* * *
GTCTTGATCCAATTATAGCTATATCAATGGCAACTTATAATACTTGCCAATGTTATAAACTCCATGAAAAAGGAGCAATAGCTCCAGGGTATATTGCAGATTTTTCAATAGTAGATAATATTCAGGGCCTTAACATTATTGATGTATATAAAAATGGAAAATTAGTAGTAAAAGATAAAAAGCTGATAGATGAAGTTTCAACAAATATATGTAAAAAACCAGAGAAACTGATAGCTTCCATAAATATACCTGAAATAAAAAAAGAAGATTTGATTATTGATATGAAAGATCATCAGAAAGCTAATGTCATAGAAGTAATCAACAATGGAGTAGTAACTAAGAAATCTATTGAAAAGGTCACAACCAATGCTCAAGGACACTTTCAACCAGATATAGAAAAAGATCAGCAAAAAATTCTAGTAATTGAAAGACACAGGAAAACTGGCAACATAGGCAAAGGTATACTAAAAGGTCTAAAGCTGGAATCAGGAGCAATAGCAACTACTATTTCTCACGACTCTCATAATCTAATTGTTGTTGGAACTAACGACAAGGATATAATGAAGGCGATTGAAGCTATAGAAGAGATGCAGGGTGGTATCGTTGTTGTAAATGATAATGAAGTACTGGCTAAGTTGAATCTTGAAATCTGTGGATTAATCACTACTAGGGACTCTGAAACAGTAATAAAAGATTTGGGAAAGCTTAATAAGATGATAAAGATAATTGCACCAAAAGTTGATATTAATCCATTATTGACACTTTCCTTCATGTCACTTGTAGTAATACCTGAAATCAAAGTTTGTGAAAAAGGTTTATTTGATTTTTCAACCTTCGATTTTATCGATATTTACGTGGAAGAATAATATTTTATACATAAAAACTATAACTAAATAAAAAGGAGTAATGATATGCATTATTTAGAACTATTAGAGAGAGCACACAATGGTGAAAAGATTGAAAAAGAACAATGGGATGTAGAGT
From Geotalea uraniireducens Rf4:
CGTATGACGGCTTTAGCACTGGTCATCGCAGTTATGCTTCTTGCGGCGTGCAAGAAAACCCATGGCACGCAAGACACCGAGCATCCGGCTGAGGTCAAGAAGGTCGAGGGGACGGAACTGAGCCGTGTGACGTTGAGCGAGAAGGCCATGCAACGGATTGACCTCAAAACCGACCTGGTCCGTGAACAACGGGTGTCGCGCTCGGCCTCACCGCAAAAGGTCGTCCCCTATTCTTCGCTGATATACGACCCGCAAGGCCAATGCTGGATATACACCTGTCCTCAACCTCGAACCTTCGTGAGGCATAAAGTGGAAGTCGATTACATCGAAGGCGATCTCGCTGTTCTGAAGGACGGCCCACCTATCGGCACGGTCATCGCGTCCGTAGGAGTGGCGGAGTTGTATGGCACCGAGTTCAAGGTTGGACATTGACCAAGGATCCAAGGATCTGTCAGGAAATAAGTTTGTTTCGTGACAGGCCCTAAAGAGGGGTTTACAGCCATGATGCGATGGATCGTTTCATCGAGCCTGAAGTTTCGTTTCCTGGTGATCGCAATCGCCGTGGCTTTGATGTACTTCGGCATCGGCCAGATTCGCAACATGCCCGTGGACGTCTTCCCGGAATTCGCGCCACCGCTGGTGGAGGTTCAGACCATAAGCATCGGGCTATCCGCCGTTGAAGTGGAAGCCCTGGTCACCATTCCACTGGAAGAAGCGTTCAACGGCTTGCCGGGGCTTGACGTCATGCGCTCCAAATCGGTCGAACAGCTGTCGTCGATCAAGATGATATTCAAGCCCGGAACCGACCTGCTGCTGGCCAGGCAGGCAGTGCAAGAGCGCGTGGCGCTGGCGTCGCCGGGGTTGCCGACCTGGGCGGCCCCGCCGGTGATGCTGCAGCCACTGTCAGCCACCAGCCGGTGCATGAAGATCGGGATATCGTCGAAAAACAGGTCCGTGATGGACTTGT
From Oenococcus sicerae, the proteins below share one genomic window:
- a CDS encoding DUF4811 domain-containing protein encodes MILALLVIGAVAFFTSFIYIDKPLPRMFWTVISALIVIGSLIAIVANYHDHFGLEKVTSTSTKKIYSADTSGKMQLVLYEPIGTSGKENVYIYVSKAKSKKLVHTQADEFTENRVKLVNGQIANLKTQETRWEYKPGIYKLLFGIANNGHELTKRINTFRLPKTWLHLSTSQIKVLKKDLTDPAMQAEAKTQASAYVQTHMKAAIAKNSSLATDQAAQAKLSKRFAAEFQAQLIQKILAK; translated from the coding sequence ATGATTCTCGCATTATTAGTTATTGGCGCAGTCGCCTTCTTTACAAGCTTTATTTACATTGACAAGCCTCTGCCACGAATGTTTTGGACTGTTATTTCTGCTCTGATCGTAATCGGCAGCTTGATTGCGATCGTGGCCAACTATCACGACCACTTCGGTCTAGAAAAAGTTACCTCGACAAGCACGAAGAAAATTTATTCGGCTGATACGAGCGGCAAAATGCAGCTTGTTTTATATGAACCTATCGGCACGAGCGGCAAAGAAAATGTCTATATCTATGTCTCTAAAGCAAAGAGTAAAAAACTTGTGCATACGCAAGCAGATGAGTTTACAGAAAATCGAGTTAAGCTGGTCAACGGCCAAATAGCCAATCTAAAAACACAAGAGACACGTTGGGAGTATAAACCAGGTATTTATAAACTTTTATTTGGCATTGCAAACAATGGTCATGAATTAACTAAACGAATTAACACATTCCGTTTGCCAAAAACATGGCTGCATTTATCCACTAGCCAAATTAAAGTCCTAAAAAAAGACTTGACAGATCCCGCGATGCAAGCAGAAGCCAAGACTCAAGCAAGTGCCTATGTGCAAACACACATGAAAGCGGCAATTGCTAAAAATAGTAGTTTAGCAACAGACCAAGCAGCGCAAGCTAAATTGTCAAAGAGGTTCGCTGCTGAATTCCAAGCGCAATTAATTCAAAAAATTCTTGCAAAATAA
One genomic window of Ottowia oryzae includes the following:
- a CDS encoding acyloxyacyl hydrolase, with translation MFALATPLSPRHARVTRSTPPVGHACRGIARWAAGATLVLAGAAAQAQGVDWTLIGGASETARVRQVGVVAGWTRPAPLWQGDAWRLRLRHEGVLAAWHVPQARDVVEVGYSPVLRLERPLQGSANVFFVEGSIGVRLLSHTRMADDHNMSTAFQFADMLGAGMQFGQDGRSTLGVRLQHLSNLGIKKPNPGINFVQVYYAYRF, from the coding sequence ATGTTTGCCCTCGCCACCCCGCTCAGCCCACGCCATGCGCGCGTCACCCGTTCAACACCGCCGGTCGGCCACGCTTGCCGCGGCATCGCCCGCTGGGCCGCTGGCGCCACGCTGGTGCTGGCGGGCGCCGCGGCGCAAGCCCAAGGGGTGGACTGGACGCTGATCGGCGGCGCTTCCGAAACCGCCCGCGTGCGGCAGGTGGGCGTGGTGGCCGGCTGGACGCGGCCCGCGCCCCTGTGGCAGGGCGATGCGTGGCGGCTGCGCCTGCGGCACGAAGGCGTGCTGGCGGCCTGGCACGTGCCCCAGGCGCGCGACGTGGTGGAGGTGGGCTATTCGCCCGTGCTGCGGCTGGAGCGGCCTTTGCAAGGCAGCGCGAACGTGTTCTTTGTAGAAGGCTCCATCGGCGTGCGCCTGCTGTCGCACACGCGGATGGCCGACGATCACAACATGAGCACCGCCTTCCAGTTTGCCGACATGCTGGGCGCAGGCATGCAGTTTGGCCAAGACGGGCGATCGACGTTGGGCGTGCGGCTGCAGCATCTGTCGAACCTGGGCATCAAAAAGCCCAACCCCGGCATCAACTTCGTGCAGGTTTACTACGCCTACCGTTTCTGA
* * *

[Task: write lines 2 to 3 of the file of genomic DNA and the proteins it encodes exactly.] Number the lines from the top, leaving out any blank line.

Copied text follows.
From Geotalea uraniireducens Rf4:
CGTATGACGGCTTTAGCACTGGTCATCGCAGTTATGCTTCTTGCGGCGTGCAAGAAAACCCATGGCACGCAAGACACCGAGCATCCGGCTGAGGTCAAGAAGGTCGAGGGGACGGAACTGAGCCGTGTGACGTTGAGCGAGAAGGCCATGCAACGGATTGACCTCAAAACCGACCTGGTCCGTGAACAACGGGTGTCGCGCTCGGCCTCACCGCAAAAGGTCGTCCCCTATTCTTCGCTGATATACGACCCGCAAGGCCAATGCTGGATATACACCTGTCCTCAACCTCGAACCTTCGTGAGGCATAAAGTGGAAGTCGATTACATCGAAGGCGATCTCGCTGTTCTGAAGGACGGCCCACCTATCGGCACGGTCATCGCGTCCGTAGGAGTGGCGGAGTTGTATGGCACCGAGTTCAAGGTTGGACATTGACCAAGGATCCAAGGATCTGTCAGGAAATAAGTTTGTTTCGTGACAGGCCCTAAAGAGGGGTTTACAGCCATGATGCGATGGATCGTTTCATCGAGCCTGAAGTTTCGTTTCCTGGTGATCGCAATCGCCGTGGCTTTGATGTACTTCGGCATCGGCCAGATTCGCAACATGCCCGTGGACGTCTTCCCGGAATTCGCGCCACCGCTGGTGGAGGTTCAGACCATAAGCATCGGGCTATCCGCCGTTGAAGTGGAAGCCCTGGTCACCATTCCACTGGAAGAAGCGTTCAACGGCTTGCCGGGGCTTGACGTCATGCGCTCCAAATCGGTCGAACAGCTGTCGTCGATCAAGATGATATTCAAGCCCGGAACCGACCTGCTGCTGGCCAGGCAGGCAGTGCAAGAGCGCGTGGCGCTGGCGTCGCCGGGGTTGCCGACCTGGGCGGCCCCGCCGGTGATGCTGCAGCCACTGTCAGCCACCAGCCGGTGCATGAAGATCGGGATATCGTCGAAAAACAGGTCCGTGATGGACTTGT